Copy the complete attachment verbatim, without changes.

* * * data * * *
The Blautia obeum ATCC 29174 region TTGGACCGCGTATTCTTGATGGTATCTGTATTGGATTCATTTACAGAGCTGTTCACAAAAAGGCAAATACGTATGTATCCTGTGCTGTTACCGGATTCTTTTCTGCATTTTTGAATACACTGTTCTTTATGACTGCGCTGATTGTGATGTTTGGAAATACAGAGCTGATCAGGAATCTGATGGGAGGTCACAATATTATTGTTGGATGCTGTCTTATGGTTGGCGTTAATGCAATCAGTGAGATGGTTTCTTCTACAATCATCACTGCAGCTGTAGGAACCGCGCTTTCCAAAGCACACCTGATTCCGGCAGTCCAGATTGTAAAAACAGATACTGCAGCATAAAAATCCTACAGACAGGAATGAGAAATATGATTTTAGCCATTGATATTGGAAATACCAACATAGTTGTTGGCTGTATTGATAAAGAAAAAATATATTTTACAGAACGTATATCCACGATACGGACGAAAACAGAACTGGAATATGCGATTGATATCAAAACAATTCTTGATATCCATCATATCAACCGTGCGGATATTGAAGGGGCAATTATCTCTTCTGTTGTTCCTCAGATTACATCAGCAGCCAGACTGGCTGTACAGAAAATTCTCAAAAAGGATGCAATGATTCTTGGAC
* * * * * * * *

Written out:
The Blautia obeum ATCC 29174 region TTGGACCGCGTATTCTTGATGGTATCTGTATTGGATTCATTTACAGAGCTGTTCACAAAAAGGCAAATACGTATGTATCCTGTGCTGTTACCGGATTCTTTTCTGCATTTTTGAATACACTGTTCTTTATGACTGCGCTGATTGTGATGTTTGGAAATACAGAGCTGATCAGGAATCTGATGGGAGGTCACAATATTATTGTTGGATGCTGTCTTATGGTTGGCGTTAATGCAATCAGTGAGATGGTTTCTTCTACAATCATCACTGCAGCTGTAGGAACCGCGCTTTCCAAAGCACACCTGATTCCGGCAGTCCAGATTGTAAAAACAGATACTGCAGCATAAAAATCCTACAGACAGGAATGAGAAATATGATTTTAGCCATTGATATTGGAAATACCAACATAGTTGTTGGCTGTATTGATAAAGAAAAAATATATTTTACAGAACGTATATCCACGATACGGACGAAAACAGAACTGGAATATGCGATTGATATCAAAACAATTCTTGATATCCATCATATCAACCGTGCGGATATTGAAGGGGCAATTATCTCTTCTGTTGTTCCTCAGATTACATCAGCAGCCAGACTGGCTGTACAGAAAATTCTCAAAAAGGATGCAATGATTCTTGGAC